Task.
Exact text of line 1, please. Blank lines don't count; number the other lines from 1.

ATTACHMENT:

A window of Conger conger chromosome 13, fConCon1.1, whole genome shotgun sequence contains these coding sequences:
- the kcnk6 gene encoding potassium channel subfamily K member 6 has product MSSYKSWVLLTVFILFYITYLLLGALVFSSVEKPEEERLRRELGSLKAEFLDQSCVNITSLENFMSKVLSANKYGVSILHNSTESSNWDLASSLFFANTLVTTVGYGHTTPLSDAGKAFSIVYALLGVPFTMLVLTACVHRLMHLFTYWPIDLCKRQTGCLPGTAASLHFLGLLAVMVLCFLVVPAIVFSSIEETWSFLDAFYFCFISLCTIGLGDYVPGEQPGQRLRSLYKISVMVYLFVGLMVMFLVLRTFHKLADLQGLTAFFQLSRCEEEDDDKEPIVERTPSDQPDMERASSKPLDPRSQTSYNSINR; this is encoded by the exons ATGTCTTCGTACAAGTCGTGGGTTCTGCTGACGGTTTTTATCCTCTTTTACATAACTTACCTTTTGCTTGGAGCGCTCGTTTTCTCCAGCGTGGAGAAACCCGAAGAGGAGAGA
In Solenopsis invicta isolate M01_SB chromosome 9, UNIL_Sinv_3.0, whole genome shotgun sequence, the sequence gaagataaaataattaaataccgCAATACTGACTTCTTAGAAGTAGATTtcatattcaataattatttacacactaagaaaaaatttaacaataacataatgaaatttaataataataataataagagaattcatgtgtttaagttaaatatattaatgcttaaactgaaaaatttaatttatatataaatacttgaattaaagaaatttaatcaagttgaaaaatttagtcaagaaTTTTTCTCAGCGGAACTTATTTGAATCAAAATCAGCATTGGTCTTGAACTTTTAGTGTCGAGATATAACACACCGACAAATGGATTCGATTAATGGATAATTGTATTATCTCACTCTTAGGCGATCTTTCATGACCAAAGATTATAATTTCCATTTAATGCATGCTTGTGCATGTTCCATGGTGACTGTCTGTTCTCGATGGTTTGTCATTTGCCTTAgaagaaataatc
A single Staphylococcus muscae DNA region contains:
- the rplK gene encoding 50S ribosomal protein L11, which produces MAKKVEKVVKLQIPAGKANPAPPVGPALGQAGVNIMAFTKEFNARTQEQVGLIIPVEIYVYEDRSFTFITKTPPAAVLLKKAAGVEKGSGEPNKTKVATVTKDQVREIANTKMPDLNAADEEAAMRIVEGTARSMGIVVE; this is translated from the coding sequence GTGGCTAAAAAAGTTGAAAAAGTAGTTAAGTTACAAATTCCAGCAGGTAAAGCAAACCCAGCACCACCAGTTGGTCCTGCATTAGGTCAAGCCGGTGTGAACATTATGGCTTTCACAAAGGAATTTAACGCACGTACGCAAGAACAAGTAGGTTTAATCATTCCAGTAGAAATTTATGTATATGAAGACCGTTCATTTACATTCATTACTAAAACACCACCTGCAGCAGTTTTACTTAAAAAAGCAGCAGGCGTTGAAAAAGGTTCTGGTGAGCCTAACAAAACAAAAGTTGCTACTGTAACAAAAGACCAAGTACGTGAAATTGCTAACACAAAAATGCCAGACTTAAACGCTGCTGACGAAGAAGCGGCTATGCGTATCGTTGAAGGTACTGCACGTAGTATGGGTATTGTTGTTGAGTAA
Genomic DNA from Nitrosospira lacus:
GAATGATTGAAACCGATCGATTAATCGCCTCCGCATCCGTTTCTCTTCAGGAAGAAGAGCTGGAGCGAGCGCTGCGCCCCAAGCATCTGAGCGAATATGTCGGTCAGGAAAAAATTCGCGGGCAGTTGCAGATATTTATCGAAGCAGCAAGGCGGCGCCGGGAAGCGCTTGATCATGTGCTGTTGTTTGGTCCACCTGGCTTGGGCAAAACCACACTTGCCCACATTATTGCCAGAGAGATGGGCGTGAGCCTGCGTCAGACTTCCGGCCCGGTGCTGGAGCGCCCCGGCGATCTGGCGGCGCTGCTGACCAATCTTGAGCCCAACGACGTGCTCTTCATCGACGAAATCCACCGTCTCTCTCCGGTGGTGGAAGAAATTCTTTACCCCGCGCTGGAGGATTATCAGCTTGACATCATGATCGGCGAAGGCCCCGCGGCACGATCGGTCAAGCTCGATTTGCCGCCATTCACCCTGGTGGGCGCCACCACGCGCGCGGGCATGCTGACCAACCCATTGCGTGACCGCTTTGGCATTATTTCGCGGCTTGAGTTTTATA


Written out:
A window of Conger conger chromosome 13, fConCon1.1, whole genome shotgun sequence contains these coding sequences: